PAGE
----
I write quite often, and have good use of words, but putting this part into words seems impossible, the feeling was just so amazing. We have no pictures of this part either, because the camera had to be in a dry bag. There are no more words.
This cave was just discovered 20 years ago, and opened to the public only 10 years ago. Everything in it is exactly how it was left thousands of years ago. After about 500 meters into the cave, we reached our destination, the “Cathedral,” which was a 15 foot rock climb up to the cavern. An enormous dry cavern deep inside, hundreds of feet high and wide. Before we entered, we had to take our shoes off because it is considered hallowed ground. Absolutely filled up with ancient pots, where the Mayan priests would burn incense for their ceremonies, there were still ashes from the fires, and even smoke marks on the very top of the caverns above the fire pits. There were stone tools, and pots with carvings on them. I couldn’t believe the experience, I felt like we were discovering something ancient for the very first time, and the feeling is indescribable.
At one point, we got to a specific spot and Carlos instructed us to turn off all the lights, so we did. Pitch black. We could hear some rushing water in the distance, but that’s it. Carlos began a monologue about what the ceremonies where like in a very scary tone, he talked about how they would sacrifice noble families in here, to appease the gods, and then, just like that he flipped on his flashlight right beneath us. And there is was: a human skull. With the two front teeth carved out and the forehead flattened by a board at birth as a sign of nobility. Carlos took us to other areas that were off limits to tourists because we were all alone, we saw much of what only archaeologists and the guides have seen. There were skeletons, bones, tools, ceramics, even the skeleton of a baby in a little nook that we had to crawl on our stomachs through a tiny hole to get to. The giant stalactites and formations were totally awe inspiring.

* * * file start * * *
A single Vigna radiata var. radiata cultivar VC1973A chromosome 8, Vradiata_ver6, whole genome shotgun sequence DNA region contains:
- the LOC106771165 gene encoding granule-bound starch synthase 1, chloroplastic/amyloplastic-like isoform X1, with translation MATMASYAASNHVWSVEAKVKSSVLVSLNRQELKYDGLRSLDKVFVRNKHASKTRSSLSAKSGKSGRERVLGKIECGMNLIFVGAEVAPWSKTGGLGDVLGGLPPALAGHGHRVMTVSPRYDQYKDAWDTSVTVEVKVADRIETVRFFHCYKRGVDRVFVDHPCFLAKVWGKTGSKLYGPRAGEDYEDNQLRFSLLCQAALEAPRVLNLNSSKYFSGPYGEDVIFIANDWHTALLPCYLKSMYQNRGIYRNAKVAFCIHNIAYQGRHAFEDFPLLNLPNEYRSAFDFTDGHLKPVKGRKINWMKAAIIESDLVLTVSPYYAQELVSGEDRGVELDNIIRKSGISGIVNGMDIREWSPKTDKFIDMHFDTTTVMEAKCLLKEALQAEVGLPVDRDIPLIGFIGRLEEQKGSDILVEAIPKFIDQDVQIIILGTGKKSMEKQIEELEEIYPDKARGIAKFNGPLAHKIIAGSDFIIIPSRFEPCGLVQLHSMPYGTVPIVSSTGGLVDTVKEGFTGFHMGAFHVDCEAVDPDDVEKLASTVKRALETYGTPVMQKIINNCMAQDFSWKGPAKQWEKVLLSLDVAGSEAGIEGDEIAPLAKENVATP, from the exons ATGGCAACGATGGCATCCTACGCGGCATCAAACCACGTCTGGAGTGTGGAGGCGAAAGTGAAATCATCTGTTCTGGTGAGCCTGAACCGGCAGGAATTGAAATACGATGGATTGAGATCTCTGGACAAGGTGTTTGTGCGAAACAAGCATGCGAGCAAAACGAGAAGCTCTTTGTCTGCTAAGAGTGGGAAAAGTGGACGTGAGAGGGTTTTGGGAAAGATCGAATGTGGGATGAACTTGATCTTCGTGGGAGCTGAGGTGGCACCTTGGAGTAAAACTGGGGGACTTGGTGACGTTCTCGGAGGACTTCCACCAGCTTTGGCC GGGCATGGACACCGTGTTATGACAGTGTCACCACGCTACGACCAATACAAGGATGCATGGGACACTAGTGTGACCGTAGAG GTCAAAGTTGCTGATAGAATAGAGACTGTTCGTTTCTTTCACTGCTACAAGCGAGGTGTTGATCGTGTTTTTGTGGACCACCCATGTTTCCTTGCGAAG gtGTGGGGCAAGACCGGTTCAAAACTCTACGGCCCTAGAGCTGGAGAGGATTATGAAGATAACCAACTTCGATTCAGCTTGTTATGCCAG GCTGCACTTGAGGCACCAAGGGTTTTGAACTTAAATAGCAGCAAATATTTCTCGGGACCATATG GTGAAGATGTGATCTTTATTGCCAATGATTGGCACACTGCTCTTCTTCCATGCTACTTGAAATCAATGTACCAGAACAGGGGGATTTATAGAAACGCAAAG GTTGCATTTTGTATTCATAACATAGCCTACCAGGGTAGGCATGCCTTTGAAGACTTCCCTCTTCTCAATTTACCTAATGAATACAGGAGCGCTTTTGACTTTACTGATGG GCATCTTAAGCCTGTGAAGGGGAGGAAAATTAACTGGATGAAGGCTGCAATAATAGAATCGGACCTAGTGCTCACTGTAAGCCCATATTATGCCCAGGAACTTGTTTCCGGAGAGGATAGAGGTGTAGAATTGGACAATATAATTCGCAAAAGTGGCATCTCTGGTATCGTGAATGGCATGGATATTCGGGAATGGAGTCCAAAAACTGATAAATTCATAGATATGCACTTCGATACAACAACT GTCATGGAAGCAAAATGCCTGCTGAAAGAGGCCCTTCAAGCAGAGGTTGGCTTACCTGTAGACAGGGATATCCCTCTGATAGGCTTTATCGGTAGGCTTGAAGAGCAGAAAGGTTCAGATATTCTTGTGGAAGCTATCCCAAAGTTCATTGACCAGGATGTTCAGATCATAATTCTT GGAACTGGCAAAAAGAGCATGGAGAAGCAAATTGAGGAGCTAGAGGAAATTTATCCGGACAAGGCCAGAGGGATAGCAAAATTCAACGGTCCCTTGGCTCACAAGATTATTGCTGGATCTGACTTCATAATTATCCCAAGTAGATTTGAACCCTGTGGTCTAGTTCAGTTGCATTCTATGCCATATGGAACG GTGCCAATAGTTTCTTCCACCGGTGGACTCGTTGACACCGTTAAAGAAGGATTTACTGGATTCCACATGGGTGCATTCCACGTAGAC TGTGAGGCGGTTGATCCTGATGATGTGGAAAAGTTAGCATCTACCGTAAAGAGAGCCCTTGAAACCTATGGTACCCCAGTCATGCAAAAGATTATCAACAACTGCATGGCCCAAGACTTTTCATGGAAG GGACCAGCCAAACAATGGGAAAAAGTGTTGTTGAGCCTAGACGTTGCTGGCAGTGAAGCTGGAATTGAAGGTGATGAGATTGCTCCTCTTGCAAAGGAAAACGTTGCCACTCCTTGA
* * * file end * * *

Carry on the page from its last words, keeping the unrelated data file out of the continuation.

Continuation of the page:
Lastly, we saw the main attraction of the cathedral, the “Crystal Princess.” The skeleton of a young woman that was left in the cave thousands of years ago in a ceremony, covered by calcium mineral which gave the skeleton a crystal appearance. So many questions, who was she? Why here?
We left in deep thought, knowing that she died in this cave thousands of years ago, and remained there for so long. The Mayan civilization collapsed over the course of many centuries, and there she stayed, while the world progressed outside. To be found again, just 20 years ago, completely untouched, left the way it was, so so long ago. We felt sad, exhilarated, amazed. So many feelings, so many emotions.
We left feeling like we had conquered the world, that nothing could stop us. Erica and I both agreed it was one of the most exciting, and adventurous things either of us has ever done, and one experience we will never forget. We exited the cave screaming and cheering in excitement, like we just won the lottery. And in a way, we did. We feel very rich, rich in experience and culture.
This review is the subjective opinion of a TripAdvisor member and not of TripAdvisor LLC.